Clean Energy Producers Are Eyeing Old Coal Plants—for the Wiring

Transmission lines for new energy projects are scarce, but retired polluters could provide a partial solution for new renewable and nuclear power.

As demand for clean energy surges, would-be developers are struggling to find enough transmission lines to carry power to the people. One increasingly popular solution: retired coal plants. Much as a special-purpose acquisition company offers entrepreneurs quick access to public markets, a retired power facility offers renewable energy producers a back door onto the grid. Denmark’s Orsted AS, for instance, is developing a 1.1-gigawatt wind farm off the New Jersey coast that’s expected to go into service in 2024. The turbines will be at least 15 miles (24 kilometers) from shore, and Orsted plans to connect them to the grid at two onshore sites, a coal plant that retired last year and a nuclear plant that was shuttered in 2018.

Terrapower LLC, the advanced nuclear technology company founded by Bill Gates, is also currently evaluating four Wyoming coal plants owned by PacifiCorp’s Rocky Mountain Power unit and expects to select one this year as the site for its first 345-megawatt demonstration reactor. “These are communities that already have a power plant,” said Chris Levesque, chief executive officer of Terrapower. “You already have that ready transmission connection.”

Besides transmission infrastructure, Levesque said converting a coal plant means there’s already water infrastructure, necessary for cooling both coal-fired power equipment and nuclear reactors. The plant also likely comes with a skilled workforce that can be retrained with relative ease. Best of all, the local community is unlikely to mount the kind of opposition that’s derailed some renewable energy projects requiring new long-distance transmission. Power lines that run for miles often cross multiple city and state jurisdictions, any of which can block a project. In some cases, local opposition has hardened from NIMBY — not in my backyard — to NOPE — “not on planet Earth,” said Tyson Slocum, director of the energy program at advocacy group Public Citizen.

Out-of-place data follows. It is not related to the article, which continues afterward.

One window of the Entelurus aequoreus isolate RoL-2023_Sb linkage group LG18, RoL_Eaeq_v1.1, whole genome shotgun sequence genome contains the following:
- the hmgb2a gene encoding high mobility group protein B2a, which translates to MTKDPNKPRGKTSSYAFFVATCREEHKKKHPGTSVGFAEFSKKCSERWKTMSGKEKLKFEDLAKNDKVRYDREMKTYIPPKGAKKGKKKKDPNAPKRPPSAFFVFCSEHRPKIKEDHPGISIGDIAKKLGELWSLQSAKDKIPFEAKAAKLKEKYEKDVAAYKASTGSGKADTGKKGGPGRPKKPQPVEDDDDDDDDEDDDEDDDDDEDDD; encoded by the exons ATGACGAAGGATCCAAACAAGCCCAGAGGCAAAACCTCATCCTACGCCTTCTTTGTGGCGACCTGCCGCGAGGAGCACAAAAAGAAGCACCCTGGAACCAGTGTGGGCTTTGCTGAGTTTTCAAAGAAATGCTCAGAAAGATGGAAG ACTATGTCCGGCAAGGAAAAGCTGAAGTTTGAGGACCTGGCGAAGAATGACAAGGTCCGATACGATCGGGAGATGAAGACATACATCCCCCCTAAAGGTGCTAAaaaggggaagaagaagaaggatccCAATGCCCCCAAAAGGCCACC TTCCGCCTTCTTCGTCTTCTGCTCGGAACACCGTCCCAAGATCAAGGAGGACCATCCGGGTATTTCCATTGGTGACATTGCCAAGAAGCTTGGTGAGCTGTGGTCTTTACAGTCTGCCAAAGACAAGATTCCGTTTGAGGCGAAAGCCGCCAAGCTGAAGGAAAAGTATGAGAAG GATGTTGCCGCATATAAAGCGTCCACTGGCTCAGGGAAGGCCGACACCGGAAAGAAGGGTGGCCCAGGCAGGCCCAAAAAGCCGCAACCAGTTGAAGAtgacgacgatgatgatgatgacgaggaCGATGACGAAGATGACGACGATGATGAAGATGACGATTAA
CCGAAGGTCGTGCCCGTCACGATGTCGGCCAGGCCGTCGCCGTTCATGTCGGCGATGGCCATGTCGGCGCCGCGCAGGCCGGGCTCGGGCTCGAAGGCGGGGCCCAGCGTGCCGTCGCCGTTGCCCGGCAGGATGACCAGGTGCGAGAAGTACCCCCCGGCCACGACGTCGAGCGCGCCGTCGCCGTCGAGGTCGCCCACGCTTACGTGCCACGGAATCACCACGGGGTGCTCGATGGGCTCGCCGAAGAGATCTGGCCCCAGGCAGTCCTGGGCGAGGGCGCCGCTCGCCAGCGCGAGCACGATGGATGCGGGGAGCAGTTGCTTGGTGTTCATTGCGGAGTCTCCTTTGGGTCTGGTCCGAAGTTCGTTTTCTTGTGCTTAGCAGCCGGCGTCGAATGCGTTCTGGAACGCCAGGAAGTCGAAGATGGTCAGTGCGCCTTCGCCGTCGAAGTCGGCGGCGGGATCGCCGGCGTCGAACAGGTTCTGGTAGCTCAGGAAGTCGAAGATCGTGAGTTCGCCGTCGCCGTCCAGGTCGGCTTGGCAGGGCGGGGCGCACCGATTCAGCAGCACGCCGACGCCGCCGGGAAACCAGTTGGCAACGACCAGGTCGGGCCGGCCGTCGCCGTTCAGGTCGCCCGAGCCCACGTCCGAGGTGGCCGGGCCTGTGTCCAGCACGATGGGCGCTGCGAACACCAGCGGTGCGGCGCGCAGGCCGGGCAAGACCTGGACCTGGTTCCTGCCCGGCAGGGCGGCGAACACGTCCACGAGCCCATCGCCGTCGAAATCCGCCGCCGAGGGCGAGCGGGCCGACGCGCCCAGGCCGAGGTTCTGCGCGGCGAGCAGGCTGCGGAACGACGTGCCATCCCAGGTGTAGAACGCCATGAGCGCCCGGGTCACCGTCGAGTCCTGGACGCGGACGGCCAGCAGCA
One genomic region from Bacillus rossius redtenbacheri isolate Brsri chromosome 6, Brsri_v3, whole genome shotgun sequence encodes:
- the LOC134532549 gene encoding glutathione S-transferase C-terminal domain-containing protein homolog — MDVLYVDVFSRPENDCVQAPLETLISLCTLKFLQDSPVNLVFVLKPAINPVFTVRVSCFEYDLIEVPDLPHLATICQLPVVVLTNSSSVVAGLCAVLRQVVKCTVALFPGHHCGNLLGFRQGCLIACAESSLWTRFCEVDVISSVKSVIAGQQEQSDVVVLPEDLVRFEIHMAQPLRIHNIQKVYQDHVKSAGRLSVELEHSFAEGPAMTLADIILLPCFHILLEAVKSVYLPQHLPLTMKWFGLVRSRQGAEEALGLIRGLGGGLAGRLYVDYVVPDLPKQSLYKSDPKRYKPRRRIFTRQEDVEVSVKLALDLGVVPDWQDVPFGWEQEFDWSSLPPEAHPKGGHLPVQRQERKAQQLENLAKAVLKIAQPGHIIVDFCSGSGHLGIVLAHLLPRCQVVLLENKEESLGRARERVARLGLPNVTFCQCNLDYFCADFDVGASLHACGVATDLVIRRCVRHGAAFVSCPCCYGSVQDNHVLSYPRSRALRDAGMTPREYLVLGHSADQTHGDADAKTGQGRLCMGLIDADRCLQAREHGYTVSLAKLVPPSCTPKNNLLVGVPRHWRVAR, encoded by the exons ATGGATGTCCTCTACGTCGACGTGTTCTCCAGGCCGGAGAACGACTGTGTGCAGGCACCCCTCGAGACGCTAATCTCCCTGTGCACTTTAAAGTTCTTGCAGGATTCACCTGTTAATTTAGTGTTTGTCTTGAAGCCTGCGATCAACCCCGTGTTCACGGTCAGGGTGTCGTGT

“It’s very hard to build any kind of new transmission,” said Slocum. “Anytime you can repurpose existing infrastructure, it makes it easier to get permitting.”

It also reduces costs, said Jeff Bishop, CEO of Key Capture Energy LLC, which is installing a 20-megawatt battery system adjacent to a Maryland coal plant scheduled to retire by the end of 2025. The plant is owned by Talen Energy Corp, a Texas-based produced of mostly fossil-based energy. Assuming the current battery project goes well, Talen plans to install as much as a gigawatt of battery storage at converted fossil-fuel plants over the next five years, capable of holding about as much energy as a large nuclear reactor can produce.

Making use of that existing infrastructure, particularly the existing substation, will reduce the total project cost by about 20%, according to Bishop. “You can connect anything into that substation,” said Bishop. “The substation doesn’t care about what kind of generation is there. It just cares about the electrons.”